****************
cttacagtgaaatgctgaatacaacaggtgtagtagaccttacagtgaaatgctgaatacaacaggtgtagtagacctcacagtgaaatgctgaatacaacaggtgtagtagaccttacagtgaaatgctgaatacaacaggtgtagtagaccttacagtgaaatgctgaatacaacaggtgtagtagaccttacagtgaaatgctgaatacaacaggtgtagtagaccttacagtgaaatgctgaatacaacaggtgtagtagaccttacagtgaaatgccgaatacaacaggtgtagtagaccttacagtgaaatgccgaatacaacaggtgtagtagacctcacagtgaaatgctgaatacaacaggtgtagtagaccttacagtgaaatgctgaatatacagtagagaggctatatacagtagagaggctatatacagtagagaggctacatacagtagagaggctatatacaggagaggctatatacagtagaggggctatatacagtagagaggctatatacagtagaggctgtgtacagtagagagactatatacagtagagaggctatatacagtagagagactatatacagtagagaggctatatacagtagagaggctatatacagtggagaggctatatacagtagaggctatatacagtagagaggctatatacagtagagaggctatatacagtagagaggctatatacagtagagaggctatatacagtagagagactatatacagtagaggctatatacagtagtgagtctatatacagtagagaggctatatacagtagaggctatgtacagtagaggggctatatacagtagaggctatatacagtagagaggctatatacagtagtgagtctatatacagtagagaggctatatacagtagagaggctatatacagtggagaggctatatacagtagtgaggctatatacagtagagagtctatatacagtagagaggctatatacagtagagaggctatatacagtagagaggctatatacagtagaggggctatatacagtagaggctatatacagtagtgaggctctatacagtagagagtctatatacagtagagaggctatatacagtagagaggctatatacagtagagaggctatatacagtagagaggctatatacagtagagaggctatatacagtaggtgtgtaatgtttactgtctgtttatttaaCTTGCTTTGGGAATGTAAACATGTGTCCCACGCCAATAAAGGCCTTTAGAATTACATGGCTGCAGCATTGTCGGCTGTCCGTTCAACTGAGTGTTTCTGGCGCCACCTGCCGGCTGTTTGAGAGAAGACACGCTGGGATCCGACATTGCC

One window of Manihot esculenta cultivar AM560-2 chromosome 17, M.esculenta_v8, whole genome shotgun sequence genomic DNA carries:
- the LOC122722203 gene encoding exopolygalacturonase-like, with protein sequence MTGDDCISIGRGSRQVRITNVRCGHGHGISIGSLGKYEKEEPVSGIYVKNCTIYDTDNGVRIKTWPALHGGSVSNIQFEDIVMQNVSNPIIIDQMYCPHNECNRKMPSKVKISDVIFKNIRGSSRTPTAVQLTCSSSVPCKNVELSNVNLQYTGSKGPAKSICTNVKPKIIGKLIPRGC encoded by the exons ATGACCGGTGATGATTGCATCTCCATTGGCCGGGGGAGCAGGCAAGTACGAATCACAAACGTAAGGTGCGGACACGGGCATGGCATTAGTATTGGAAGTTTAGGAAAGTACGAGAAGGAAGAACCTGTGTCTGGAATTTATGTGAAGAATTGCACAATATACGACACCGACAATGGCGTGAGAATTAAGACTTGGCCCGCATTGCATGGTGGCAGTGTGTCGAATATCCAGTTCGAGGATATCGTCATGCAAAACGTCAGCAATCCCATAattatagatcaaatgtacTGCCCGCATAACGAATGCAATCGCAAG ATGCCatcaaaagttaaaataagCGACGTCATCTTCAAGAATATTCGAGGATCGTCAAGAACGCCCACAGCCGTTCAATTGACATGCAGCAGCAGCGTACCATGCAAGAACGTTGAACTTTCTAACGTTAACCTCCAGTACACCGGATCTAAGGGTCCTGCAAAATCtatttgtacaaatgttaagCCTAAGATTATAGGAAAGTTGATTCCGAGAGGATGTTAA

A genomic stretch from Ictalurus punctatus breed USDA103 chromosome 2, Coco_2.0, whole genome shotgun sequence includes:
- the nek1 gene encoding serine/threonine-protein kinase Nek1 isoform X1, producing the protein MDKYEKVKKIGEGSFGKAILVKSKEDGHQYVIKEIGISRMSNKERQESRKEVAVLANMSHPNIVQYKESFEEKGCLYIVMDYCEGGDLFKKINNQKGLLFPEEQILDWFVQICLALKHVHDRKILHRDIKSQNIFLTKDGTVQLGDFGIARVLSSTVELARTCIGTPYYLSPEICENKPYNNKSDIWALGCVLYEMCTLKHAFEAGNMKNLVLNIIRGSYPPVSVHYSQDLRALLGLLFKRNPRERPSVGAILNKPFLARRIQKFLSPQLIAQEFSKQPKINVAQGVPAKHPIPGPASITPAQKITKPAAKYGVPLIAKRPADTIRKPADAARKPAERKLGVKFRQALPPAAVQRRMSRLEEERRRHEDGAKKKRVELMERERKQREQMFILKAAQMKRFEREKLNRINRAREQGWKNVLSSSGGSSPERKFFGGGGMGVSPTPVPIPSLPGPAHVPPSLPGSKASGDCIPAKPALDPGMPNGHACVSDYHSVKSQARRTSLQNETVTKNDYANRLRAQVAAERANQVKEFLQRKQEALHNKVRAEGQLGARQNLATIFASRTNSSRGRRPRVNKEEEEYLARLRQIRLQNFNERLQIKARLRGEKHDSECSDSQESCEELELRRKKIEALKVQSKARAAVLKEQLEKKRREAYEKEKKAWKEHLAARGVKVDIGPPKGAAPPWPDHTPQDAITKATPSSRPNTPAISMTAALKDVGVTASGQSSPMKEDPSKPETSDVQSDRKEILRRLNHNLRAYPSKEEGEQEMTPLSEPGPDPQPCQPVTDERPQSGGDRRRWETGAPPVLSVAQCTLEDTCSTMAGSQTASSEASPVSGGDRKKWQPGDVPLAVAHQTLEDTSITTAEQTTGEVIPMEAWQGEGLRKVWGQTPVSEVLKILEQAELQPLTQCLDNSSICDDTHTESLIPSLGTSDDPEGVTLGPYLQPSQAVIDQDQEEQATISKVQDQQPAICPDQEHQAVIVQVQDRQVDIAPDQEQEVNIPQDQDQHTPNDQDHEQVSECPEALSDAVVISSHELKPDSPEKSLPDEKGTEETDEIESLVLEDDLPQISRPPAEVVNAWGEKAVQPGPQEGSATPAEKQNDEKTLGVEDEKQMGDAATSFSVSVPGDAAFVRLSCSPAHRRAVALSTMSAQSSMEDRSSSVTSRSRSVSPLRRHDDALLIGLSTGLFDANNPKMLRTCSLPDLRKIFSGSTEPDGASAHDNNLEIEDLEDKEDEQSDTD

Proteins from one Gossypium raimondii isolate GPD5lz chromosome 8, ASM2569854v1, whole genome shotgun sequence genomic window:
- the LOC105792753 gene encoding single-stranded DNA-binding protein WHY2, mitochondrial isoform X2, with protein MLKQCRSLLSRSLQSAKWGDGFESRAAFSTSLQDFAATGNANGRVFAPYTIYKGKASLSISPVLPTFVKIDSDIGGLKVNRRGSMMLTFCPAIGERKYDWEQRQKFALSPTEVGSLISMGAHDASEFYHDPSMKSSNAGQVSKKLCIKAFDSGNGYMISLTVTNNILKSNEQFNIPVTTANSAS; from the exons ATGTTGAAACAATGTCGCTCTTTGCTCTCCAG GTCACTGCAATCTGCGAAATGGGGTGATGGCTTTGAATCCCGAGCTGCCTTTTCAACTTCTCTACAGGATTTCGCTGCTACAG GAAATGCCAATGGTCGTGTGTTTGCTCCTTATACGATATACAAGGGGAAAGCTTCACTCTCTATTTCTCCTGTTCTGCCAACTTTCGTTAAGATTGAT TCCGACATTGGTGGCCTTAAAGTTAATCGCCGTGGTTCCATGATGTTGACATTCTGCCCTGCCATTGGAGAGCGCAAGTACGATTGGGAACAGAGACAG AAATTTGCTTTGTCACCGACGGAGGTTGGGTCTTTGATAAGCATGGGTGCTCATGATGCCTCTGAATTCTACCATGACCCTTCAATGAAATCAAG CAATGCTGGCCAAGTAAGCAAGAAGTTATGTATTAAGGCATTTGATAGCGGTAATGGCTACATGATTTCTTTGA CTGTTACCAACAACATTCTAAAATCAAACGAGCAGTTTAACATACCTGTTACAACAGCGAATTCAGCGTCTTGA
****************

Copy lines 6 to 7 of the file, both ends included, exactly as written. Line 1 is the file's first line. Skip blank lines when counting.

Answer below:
Proteins from one Gossypium raimondii isolate GPD5lz chromosome 8, ASM2569854v1, whole genome shotgun sequence genomic window:
- the LOC105792753 gene encoding single-stranded DNA-binding protein WHY2, mitochondrial isoform X2, with protein MLKQCRSLLSRSLQSAKWGDGFESRAAFSTSLQDFAATGNANGRVFAPYTIYKGKASLSISPVLPTFVKIDSDIGGLKVNRRGSMMLTFCPAIGERKYDWEQRQKFALSPTEVGSLISMGAHDASEFYHDPSMKSSNAGQVSKKLCIKAFDSGNGYMISLTVTNNILKSNEQFNIPVTTANSAS; from the exons ATGTTGAAACAATGTCGCTCTTTGCTCTCCAG GTCACTGCAATCTGCGAAATGGGGTGATGGCTTTGAATCCCGAGCTGCCTTTTCAACTTCTCTACAGGATTTCGCTGCTACAG GAAATGCCAATGGTCGTGTGTTTGCTCCTTATACGATATACAAGGGGAAAGCTTCACTCTCTATTTCTCCTGTTCTGCCAACTTTCGTTAAGATTGAT TCCGACATTGGTGGCCTTAAAGTTAATCGCCGTGGTTCCATGATGTTGACATTCTGCCCTGCCATTGGAGAGCGCAAGTACGATTGGGAACAGAGACAG AAATTTGCTTTGTCACCGACGGAGGTTGGGTCTTTGATAAGCATGGGTGCTCATGATGCCTCTGAATTCTACCATGACCCTTCAATGAAATCAAG CAATGCTGGCCAAGTAAGCAAGAAGTTATGTATTAAGGCATTTGATAGCGGTAATGGCTACATGATTTCTTTGA CTGTTACCAACAACATTCTAAAATCAAACGAGCAGTTTAACATACCTGTTACAACAGCGAATTCAGCGTCTTGA